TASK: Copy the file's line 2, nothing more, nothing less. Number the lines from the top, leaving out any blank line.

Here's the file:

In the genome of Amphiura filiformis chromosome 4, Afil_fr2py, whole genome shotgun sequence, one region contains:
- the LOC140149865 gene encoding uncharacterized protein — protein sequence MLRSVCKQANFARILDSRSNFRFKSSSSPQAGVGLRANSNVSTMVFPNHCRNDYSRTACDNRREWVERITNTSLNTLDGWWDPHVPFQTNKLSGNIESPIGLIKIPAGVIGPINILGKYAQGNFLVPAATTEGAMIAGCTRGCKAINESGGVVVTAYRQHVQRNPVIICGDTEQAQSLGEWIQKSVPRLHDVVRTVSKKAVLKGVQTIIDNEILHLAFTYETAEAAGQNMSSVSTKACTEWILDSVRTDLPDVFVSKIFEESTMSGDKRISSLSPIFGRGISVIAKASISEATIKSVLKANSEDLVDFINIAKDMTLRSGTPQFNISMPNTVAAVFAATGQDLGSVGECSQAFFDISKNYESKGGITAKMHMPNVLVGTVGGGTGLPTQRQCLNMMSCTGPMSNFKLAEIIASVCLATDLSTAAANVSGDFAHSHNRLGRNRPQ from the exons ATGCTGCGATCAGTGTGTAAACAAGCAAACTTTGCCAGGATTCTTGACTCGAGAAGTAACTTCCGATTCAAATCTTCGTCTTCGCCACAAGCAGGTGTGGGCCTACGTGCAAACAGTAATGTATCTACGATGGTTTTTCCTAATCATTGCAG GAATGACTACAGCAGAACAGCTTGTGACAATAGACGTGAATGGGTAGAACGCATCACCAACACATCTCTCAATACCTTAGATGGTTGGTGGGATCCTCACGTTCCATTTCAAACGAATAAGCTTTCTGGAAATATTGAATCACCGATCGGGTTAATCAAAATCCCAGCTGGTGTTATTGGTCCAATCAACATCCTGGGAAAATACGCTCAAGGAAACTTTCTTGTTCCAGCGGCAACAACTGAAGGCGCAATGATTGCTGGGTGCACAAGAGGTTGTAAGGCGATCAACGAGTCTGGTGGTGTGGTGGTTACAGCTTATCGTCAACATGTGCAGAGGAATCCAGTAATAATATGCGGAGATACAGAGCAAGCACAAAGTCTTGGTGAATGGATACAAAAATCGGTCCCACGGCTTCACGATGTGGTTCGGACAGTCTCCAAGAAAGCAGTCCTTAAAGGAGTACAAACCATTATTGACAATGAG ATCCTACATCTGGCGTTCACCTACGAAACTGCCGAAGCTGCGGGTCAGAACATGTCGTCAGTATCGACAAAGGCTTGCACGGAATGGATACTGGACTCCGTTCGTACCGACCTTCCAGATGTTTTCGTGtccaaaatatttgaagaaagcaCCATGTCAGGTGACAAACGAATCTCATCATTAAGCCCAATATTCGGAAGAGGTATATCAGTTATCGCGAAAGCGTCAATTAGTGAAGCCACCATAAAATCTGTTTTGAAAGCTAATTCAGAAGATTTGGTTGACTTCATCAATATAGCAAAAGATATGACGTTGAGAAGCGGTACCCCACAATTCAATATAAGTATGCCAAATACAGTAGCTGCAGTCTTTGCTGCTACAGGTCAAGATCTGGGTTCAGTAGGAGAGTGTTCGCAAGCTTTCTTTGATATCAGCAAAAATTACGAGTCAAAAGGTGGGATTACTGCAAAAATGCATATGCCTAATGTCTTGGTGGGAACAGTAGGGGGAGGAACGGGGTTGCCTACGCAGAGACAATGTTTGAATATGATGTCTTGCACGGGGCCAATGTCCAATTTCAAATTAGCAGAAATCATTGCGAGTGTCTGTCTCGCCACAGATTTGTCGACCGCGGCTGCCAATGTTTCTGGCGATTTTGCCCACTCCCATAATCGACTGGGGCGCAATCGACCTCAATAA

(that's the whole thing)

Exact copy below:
- the LOC140149865 gene encoding uncharacterized protein — protein sequence MLRSVCKQANFARILDSRSNFRFKSSSSPQAGVGLRANSNVSTMVFPNHCRNDYSRTACDNRREWVERITNTSLNTLDGWWDPHVPFQTNKLSGNIESPIGLIKIPAGVIGPINILGKYAQGNFLVPAATTEGAMIAGCTRGCKAINESGGVVVTAYRQHVQRNPVIICGDTEQAQSLGEWIQKSVPRLHDVVRTVSKKAVLKGVQTIIDNEILHLAFTYETAEAAGQNMSSVSTKACTEWILDSVRTDLPDVFVSKIFEESTMSGDKRISSLSPIFGRGISVIAKASISEATIKSVLKANSEDLVDFINIAKDMTLRSGTPQFNISMPNTVAAVFAATGQDLGSVGECSQAFFDISKNYESKGGITAKMHMPNVLVGTVGGGTGLPTQRQCLNMMSCTGPMSNFKLAEIIASVCLATDLSTAAANVSGDFAHSHNRLGRNRPQ from the exons ATGCTGCGATCAGTGTGTAAACAAGCAAACTTTGCCAGGATTCTTGACTCGAGAAGTAACTTCCGATTCAAATCTTCGTCTTCGCCACAAGCAGGTGTGGGCCTACGTGCAAACAGTAATGTATCTACGATGGTTTTTCCTAATCATTGCAG GAATGACTACAGCAGAACAGCTTGTGACAATAGACGTGAATGGGTAGAACGCATCACCAACACATCTCTCAATACCTTAGATGGTTGGTGGGATCCTCACGTTCCATTTCAAACGAATAAGCTTTCTGGAAATATTGAATCACCGATCGGGTTAATCAAAATCCCAGCTGGTGTTATTGGTCCAATCAACATCCTGGGAAAATACGCTCAAGGAAACTTTCTTGTTCCAGCGGCAACAACTGAAGGCGCAATGATTGCTGGGTGCACAAGAGGTTGTAAGGCGATCAACGAGTCTGGTGGTGTGGTGGTTACAGCTTATCGTCAACATGTGCAGAGGAATCCAGTAATAATATGCGGAGATACAGAGCAAGCACAAAGTCTTGGTGAATGGATACAAAAATCGGTCCCACGGCTTCACGATGTGGTTCGGACAGTCTCCAAGAAAGCAGTCCTTAAAGGAGTACAAACCATTATTGACAATGAG ATCCTACATCTGGCGTTCACCTACGAAACTGCCGAAGCTGCGGGTCAGAACATGTCGTCAGTATCGACAAAGGCTTGCACGGAATGGATACTGGACTCCGTTCGTACCGACCTTCCAGATGTTTTCGTGtccaaaatatttgaagaaagcaCCATGTCAGGTGACAAACGAATCTCATCATTAAGCCCAATATTCGGAAGAGGTATATCAGTTATCGCGAAAGCGTCAATTAGTGAAGCCACCATAAAATCTGTTTTGAAAGCTAATTCAGAAGATTTGGTTGACTTCATCAATATAGCAAAAGATATGACGTTGAGAAGCGGTACCCCACAATTCAATATAAGTATGCCAAATACAGTAGCTGCAGTCTTTGCTGCTACAGGTCAAGATCTGGGTTCAGTAGGAGAGTGTTCGCAAGCTTTCTTTGATATCAGCAAAAATTACGAGTCAAAAGGTGGGATTACTGCAAAAATGCATATGCCTAATGTCTTGGTGGGAACAGTAGGGGGAGGAACGGGGTTGCCTACGCAGAGACAATGTTTGAATATGATGTCTTGCACGGGGCCAATGTCCAATTTCAAATTAGCAGAAATCATTGCGAGTGTCTGTCTCGCCACAGATTTGTCGACCGCGGCTGCCAATGTTTCTGGCGATTTTGCCCACTCCCATAATCGACTGGGGCGCAATCGACCTCAATAA